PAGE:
- A colonoscopy sends a long, flexible & slender tube connected to a video camera to monitor the entire colon & rectum. Surgical tools can be passed through the tube to take biopsy tissue samples for analysis & remove polyps.
Following a colon cancer diagnosis, a doctor may recommend tests to determine the extent of cancer. These staging tests help determine appropriate treatments & may include imaging procedures such as abdominal, pelvic, & chest CT scans. Often the stage of the cancer may not be fully determined until after surgery.
Causes of Colon Cancer
There is no certainty about what causes most colon cancers. As with all forms of cancer, however, extensive research continues in laboratories around the world. What is known by scientists & medical experts is that colon cancer starts when healthy colon cells develop mutations in their DNA.
Ordinarily, a body’s healthy cells grow & divide to keep it functioning normally. But when cell DNA becomes cancerous, cells continue to divide even when new cells aren't required. This forms a tumour when the cells accumulate. In time, cancer cells can invade & destroy normal tissue nearby. Metastasis then occurs when cancerous cells travel to other parts of the body & form deposits.
Colon Cancer Risk Factors
Colon cancer risk factors are numerous. They include lifestyle aspects, such as a poorly curated diet or a lack of exercise. Also, the regular consumption of alcoholic beverages or tobacco products. Although the majority of colon cancer diagnoses are among the over 50s, colon cancer can strike at any age. Familial factors can also play a strong contributing role. This can range from immediate relatives who have been diagnosed with colon cancer to gene mutations that have passed through generations of a family, which can significantly increase the risk of colon cancer. Other conditions, including Crohn’s disease, & some specific radiotherapy treatment, are also noted as risk factors for colon cancer.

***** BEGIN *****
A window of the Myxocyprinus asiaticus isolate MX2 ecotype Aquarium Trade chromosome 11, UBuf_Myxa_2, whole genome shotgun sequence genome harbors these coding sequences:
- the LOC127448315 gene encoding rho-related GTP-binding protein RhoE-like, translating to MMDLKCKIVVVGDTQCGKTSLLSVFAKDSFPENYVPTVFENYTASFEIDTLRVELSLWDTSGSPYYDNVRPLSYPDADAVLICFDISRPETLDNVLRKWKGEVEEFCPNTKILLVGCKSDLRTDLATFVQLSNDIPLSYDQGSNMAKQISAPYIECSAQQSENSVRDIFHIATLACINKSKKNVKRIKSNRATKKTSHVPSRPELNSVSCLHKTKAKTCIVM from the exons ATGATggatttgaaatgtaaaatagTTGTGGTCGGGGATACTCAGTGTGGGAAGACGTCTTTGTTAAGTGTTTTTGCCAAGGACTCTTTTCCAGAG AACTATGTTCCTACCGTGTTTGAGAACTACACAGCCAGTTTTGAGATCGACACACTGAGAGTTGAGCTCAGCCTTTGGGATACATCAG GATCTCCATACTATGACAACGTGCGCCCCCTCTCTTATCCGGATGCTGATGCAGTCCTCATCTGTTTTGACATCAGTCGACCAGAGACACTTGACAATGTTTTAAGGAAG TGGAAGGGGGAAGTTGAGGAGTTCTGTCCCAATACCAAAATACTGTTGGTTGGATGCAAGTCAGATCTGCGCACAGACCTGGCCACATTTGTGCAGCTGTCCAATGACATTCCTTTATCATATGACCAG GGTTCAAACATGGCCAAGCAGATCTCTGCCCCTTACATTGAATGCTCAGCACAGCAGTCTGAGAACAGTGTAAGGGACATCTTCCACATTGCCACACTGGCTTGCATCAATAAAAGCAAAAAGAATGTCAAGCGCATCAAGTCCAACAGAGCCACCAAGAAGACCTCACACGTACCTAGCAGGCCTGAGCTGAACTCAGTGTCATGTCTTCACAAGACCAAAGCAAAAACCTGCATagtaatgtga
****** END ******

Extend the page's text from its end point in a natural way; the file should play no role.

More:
Colon cancer risk factors include:
- Maturity - colon cancer is more common in people aged over 50.
- Blood relatives with a history of colon cancer.
- If you've already endured colon cancer or noncancerous colon polyps.
- Inflammatory intestinal conditions, such as ulcerative colitis.
- An inactive lifestyle.
- High-fat, low-fibre diet perhaps rich in red & processed meats.
- Heavy alcohol intake.
- Previous radiation therapy for cancer, directed at the abdomen.
- A minority of colon cancers are associated with genetic conditions. The most common of these are familial adenomatous polyposis & Lynch syndrome.
Colon Cancer Complications
Identifying colon cancer early is commonly viewed as a crucial key to effective treatment. The colon & rectum wall comprises many layers, & if the cancer forms into a polyp, over time, it can grow into the wall. Colorectal cancer starts in the innermost layer, the mucosa, & can spread outward through some or all the other layers. Cancer cells in the wall can grow into blood vessels or lymph vessels. From there they can travel to nearby lymph nodes or to distant parts of the body, ultimately spreading the cancer & making it harder to treat.
Colon Cancer Treatment
Identifying cancer early, before it has spread, often opens the window to more treatment options & more treatment options add up to a better chance of fighting & beating cancer. Colon cancer treatment can include minimally invasive surgery, where the cancer is small.
Treatment of Colon Cancer includes:
- Polypectomy: This is a procedure that removes polyps during a colonoscopy.